In the oil and gas industry, a lender will typically record a mortgage that describes both the mineral interests in the ground as well as those same interests “as extracted,” i.e., the mineral interests the moment they are removed from the ground at the wellhead or minehead. The “as extracted collateral” then becomes subject to Article 9 and its continuation statement requirements. The fact that the lender recorded a mortgage and not a UCC-1A financing statement does not excuse the lender from recording a continuation statement. The same holds true for timber to be cut.

  • October 3, 2018

    When Does A Foreclosure Sale Become A Fraudulent Transfer?

    In our prior story, we reported that the U.S. Supreme Court will consider whether the federal Fair Debt Collection Practices Act applies to non-judicial foreclosures of collateral. That development reminds of us of another case decided by the High Court some years ago. The issue was whether a foreclosure sale can become a fraudulent transfer under federal bankruptcy law, on the ground that the price fetched at the sale was inadequate consideration.

  • October 3, 2018

    Does The FDCPA Apply To Non-Judicial Foreclosures?: Supreme Court To Resolve Circuit Split

    The U.S. Supreme Court has granted a homeowner’s request to consider whether nonjudicial mortgage foreclosures constitute debt collection subject to the Fair Debt Collection Practices Act (FDCPA). This appeal should resolve a split among federal circuit courts on the issue of whether nonjudicial foreclosures are considered debt collection.

  • July 26, 2018

    Congress Shields Indirect Auto Lenders From Disparate Impact Liability Under ECOA

    On May 21, 2018, President Trump signed Congressional Resolution S.J. Res. 57 (the “Congressional Resolution”) which repealed the Consumer Financial Protection Bureau’s bulletin of March 21, 2013, which had purported to find that indirect auto lenders were “creditors” under the Equal Credit Opportunity Act, 15 U.S.C. § 1691 et seq. (“ECOA”). In so doing, the Congressional Resolution, with the full backing of the CFPB, narrowed the potential application of the ECOA to indirect auto lending, presumably to protect indirect auto lenders from claims of disparate impact discrimination under ECOA. This action represents an unmistakable step toward limiting the use of disparate impact claims as an avenue for bringing claims of discrimination under the ECOA. What effect it will have on indirect auto lenders, and lenders generally, remains to be seen.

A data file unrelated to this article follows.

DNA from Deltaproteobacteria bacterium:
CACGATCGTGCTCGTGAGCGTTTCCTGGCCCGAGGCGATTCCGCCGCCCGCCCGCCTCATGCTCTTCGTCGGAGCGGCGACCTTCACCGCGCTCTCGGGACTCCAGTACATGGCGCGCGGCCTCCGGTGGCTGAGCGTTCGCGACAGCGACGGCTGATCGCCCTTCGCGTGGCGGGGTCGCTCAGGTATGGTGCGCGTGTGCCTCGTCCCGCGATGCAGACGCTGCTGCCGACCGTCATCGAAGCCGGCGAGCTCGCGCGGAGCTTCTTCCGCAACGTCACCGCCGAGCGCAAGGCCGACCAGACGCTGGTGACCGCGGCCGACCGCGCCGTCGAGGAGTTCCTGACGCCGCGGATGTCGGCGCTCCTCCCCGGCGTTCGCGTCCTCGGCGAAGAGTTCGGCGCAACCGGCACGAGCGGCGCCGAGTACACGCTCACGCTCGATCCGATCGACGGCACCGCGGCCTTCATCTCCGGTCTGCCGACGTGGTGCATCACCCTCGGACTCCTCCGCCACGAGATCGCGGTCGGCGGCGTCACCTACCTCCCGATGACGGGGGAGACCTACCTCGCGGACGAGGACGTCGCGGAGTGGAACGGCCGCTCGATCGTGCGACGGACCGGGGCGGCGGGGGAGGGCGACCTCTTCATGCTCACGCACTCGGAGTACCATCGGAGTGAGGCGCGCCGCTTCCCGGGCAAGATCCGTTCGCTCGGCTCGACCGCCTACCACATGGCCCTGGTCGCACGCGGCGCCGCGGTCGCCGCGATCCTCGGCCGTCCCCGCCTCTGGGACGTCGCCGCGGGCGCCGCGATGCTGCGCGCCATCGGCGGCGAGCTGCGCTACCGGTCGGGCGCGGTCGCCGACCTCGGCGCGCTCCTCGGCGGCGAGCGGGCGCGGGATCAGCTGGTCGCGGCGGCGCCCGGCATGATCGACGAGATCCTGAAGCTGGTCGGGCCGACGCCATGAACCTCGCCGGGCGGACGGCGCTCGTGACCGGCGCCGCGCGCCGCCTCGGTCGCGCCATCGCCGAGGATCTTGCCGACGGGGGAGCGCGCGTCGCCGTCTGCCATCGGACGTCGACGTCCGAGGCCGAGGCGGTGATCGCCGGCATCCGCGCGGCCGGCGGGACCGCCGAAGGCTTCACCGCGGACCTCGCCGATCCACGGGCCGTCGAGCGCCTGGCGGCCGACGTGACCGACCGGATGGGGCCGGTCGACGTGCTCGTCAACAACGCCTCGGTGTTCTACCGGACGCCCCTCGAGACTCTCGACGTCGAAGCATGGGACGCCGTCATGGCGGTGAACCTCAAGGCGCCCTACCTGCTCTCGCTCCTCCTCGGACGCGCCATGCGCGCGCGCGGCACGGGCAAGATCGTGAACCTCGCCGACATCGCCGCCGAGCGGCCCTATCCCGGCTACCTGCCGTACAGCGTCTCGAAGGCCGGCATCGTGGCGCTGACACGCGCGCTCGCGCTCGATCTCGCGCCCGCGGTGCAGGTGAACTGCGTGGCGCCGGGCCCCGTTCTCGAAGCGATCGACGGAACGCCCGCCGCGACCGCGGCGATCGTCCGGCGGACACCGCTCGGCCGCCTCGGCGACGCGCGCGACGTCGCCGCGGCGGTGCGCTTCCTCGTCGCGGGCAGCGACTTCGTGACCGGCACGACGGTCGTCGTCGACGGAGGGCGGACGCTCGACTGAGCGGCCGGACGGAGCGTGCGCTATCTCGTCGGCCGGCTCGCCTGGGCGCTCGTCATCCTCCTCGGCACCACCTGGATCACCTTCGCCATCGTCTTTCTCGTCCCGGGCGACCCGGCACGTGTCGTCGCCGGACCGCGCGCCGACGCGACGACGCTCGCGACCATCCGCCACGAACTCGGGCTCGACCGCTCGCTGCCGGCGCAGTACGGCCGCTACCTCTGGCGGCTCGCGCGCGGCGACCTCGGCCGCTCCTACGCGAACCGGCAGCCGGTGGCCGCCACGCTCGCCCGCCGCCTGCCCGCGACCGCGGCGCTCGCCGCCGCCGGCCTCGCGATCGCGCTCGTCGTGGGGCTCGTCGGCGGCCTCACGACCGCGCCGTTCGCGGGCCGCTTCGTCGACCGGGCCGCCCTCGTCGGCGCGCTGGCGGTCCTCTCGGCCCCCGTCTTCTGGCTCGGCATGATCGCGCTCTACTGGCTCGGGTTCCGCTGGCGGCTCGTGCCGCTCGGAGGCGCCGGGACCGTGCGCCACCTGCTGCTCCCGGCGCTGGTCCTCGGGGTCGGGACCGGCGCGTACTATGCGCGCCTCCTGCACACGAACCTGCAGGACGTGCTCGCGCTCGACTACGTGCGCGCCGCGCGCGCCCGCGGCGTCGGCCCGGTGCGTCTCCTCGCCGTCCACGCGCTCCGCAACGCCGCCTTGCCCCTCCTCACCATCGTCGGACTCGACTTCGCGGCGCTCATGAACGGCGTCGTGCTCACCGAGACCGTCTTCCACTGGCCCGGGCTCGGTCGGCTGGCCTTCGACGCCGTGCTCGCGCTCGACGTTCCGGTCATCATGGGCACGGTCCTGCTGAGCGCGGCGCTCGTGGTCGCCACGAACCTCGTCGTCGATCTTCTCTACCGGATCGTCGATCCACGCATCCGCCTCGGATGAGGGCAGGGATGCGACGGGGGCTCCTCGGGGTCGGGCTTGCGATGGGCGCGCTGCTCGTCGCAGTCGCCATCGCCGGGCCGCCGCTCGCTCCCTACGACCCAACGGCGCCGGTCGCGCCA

• July 26, 2018

    Massachusetts High Court Rejects Consumer Class Action Involving Method Of Establishing Deficiency Claim

    In a case decided on June 5, 2018, the Supreme Judicial Court of Massachusetts has ruled that secured auto lenders are not required to use “fair market retail value” of repossessed cars to calculate the deficiency that the lender can obtain from a defaulting debtor under the Massachusetts Retail Installment Sales of Motor Vehicles Act, Mass. Gen. Laws ch. 255B. The RISA supplements Article 9 of the UCC with respect to secured auto loans. The case is significant in that the plaintiff class was seeking big-time civil penalties under UCC 9-625 and state deceptive trade practice legislation. Williams v. American Honda Finance Corp., 479 Mass. 656, 2018 Mass. LEXIS 351 (Mass. 2018).

  • July 26, 2018

    Ag Input Supplier V. Crop Financer: Priority Battles Continue

    Under the familiar rules of the UCC, priority between two lenders will be given to the lender who filed first. UCC 9-322. However, a key exception to the general rule is that a purchase-money security interest has priority over an earlier-filed floating lien so long as the purchase-money lender jumps through the appropriate hoops. UCC 9-324. The rationale is that the PMSI adds value to the pool of collateral by financing the price of goods delivered or enabling the debtor to acquire rights in the collateral. UCC 9-103. In fact, the PMSI has always been a favorite of the law.

  • July 5, 2018

    Fixture Financers Need To Be Aware Of The Article 9 Priority Rules